Master the omelet
This article was originally published in February 2016
Mastering this technique means you’ll always be able to whip up an impressive brunch at home or cook up a quick dinner out of a few leftover scraps in the fridge.
1. Use the right pan
Use a pan with a nonstick surface. It’s hard to go wrong with well-seasoned and durable carbon steel. Either a low-sided omelet pan or a small skillet is fine.
2. Beat the eggs
Two large eggs per person is just right. Crack them into a bowl and whisk until you have a bowl of completely uniform pale yellow eggs.
3. Cook and season
Thoroughly preheat your pan on medium-low. A pat of butter in the pan should melt, not sizzle. When the butter just bubbles, add the eggs and season with salt and pepper. Gently lift the edges with a spatula while tipping the pan so the omelet cooks evenly. Slow, even cooking is key; it can take up to three minutes.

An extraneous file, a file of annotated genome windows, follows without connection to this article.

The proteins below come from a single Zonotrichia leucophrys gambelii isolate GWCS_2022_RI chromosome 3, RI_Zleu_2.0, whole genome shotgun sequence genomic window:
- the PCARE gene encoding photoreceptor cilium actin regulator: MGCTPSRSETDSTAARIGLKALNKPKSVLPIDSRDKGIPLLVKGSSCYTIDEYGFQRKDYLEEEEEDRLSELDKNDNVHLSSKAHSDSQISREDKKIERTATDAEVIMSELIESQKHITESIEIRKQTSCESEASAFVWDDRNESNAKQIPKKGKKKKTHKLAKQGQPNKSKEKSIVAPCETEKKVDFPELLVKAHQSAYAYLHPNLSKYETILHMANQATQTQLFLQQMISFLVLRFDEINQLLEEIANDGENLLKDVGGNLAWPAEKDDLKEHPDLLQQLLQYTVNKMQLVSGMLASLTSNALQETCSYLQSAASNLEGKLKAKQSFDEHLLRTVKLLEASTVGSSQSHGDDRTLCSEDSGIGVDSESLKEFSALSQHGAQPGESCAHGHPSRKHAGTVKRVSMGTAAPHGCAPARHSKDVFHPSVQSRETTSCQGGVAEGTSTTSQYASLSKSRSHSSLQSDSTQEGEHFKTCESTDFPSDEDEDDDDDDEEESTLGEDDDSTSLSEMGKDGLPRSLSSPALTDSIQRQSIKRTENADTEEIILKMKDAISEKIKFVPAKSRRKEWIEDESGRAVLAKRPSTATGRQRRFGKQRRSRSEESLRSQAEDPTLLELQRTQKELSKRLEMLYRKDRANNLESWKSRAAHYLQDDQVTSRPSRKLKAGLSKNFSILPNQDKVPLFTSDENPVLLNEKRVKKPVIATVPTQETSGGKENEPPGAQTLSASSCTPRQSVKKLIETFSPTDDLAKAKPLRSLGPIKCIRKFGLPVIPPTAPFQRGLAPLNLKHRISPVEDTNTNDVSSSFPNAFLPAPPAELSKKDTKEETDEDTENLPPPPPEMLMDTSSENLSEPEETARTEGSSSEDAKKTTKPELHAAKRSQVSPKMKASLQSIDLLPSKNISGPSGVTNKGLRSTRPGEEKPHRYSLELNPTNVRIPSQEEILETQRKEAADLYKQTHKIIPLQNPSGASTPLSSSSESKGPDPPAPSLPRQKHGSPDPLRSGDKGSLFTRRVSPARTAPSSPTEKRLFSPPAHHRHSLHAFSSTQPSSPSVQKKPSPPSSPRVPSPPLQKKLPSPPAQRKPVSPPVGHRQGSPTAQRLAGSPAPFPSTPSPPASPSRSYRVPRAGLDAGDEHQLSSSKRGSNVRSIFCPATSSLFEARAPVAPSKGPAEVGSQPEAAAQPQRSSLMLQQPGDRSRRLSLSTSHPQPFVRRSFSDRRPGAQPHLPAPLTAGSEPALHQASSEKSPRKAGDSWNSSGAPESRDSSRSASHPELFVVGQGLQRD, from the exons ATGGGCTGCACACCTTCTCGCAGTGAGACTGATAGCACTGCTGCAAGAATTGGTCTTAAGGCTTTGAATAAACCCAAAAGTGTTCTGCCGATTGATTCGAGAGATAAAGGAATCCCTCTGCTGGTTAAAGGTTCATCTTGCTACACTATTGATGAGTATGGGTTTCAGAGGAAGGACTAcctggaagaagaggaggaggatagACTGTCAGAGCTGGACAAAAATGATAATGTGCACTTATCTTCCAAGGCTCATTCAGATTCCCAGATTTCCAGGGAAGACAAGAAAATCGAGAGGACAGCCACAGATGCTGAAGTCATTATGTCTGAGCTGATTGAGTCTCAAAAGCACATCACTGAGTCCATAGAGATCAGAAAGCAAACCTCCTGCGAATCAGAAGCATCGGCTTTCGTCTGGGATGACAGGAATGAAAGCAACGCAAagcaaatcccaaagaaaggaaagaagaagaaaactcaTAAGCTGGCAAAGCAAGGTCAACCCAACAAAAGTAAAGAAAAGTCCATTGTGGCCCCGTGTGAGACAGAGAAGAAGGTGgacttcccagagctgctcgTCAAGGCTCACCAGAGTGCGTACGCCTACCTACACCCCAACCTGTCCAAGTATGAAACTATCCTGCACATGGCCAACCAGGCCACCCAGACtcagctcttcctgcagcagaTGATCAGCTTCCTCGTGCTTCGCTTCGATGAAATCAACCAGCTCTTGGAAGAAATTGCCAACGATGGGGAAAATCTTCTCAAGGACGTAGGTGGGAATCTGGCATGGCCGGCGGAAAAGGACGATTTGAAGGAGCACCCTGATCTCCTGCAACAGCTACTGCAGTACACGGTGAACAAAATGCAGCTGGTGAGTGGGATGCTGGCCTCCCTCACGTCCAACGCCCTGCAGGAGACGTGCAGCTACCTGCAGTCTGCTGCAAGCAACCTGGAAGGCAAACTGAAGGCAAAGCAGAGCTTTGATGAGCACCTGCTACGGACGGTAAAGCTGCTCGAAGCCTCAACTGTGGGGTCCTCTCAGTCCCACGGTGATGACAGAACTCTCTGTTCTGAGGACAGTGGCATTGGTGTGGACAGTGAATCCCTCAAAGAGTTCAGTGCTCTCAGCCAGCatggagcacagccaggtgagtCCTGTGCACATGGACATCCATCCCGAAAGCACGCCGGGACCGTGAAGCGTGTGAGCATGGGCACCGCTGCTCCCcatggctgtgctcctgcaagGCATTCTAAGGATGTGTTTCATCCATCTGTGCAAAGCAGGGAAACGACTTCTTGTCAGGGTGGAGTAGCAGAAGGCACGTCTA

4. Fill ‘er up
When the edges look crisp, the bottom is firm and the top is a bit wet, remove from the heat and let sit for one minute. Sprinkle cheese down the center, and add any warmed fillings you like, like roasted red peppers, sautéed mushrooms or chopped ham.
5. Roll and plate
Use the spatula to lift one edge of the omelet over the fillings, then lift the opposite edge on top of that, like a letter. Slide the omelet onto a plate and sprinkle on chopped herbs.
Crumbled feta, Minced tarragon, Sautéed spinach
Tex mex style
Pepperjack, Crumbled chorizo, Bonache Hatch chile sauce
Fresh chèvre, Smoked salmon, Minced scallions
New Orleans style
Pink shrimp, Sautéed green peppers, Monterey Jack